I have another question.
As you mentioned above, the point is that in formal sentence, the relative adverb should relate to the main clause , right?
The relativized element needs to come from the main clause of the relative clause, not from the main clause of the sentence. This rule only comes into play when you are dealing with relative clauses that contain adjunct clauses.
In your example, there are three clauses. First, there is the independent clause. That is the sentence as a whole. Apart from its two embedded clauses, that clause is "Those were the parts."
Next, we have a relative clause modifying "parts": "where, if a plane was struck by a bullet, it would never be seen again." The main clause of that relative clause is "where it would never be seen again."
The relativized element should come from the main clause of the relative clause, but it doesn't. It comes from the "if"-clause embedded in the relative clause, which functions as an adjunct. That's why the relative clause is not so good.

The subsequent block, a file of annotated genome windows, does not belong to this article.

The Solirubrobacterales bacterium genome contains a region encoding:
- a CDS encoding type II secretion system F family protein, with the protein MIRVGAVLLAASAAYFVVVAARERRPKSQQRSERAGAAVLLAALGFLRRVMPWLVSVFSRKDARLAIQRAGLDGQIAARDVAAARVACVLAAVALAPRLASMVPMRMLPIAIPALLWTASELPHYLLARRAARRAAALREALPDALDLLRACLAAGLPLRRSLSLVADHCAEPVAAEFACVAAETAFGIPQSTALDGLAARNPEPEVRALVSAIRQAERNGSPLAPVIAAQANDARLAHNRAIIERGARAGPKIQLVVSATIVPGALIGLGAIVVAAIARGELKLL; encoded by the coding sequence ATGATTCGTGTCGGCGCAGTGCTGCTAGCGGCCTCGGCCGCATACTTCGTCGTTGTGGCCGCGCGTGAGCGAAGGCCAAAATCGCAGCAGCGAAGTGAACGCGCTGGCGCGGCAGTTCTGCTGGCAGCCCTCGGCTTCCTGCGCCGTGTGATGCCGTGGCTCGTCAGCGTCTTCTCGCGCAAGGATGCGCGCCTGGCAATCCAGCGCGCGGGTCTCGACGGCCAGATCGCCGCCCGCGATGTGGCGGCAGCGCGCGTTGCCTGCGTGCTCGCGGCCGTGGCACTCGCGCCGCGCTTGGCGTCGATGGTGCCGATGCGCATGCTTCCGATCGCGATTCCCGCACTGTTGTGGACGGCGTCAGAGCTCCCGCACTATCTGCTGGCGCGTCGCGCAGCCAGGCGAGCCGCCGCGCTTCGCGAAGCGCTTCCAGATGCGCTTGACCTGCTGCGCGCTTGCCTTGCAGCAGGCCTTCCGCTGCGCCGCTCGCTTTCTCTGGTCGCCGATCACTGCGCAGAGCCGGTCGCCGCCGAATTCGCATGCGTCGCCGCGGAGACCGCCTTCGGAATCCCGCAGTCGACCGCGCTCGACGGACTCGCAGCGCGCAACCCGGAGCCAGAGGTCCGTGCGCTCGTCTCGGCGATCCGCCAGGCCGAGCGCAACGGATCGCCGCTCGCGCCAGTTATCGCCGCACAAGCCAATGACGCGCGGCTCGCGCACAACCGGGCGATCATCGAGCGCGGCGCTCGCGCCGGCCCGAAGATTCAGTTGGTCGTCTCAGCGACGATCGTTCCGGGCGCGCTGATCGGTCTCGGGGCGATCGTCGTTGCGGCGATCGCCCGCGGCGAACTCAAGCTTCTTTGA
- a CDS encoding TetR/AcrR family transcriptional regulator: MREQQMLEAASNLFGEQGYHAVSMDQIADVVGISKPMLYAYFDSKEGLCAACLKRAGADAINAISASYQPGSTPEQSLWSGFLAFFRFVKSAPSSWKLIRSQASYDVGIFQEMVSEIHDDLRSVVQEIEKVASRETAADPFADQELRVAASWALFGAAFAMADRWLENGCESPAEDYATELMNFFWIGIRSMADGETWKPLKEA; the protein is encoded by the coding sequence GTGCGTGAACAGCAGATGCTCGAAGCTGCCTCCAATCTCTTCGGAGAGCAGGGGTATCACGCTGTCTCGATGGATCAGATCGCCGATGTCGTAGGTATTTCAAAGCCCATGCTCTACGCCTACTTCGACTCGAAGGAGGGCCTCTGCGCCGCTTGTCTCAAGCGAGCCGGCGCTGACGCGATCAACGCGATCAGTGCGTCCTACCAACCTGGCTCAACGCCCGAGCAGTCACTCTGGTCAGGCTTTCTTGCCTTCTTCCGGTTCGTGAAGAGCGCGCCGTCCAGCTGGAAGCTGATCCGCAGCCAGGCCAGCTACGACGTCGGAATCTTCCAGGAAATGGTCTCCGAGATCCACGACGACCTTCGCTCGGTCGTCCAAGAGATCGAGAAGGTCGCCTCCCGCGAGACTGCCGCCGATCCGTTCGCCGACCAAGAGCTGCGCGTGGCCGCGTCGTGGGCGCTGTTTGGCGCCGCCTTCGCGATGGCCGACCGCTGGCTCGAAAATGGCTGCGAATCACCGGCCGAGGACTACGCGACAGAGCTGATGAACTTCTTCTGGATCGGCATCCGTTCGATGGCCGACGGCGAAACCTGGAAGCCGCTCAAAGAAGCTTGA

@Gustavo, Co-Moderator posted:
I guess this could be a grammatically superior version:
- Those were the parts which, if a plane was struck by a bullet there, would result in the aircraft not being seen again.
or, perhaps better:
- Those were the parts which, if struck by a bullet, would lead to the plane not being seen again / Those were the parts which, if struck by a bullet, would lead to the loss of the plane.
The revisions Gustavo has proposed are indeed grammatically superior. He has used a relative pronoun ("which") rather than a relative adverb, and the relative pronoun functions as the subject of the main clause of the relative clause ("which . . . would lead . . ." / "which . . . would result . . .").
The "if"-clauses embedded within the relative clause of his revisions ("if a plane was struck by a bullet there" and "if struck by a bullet") do not have a relativized element. Although the version with "if struck by a bullet" has an understood subject and verb, the relative pronoun does not relate to that clause.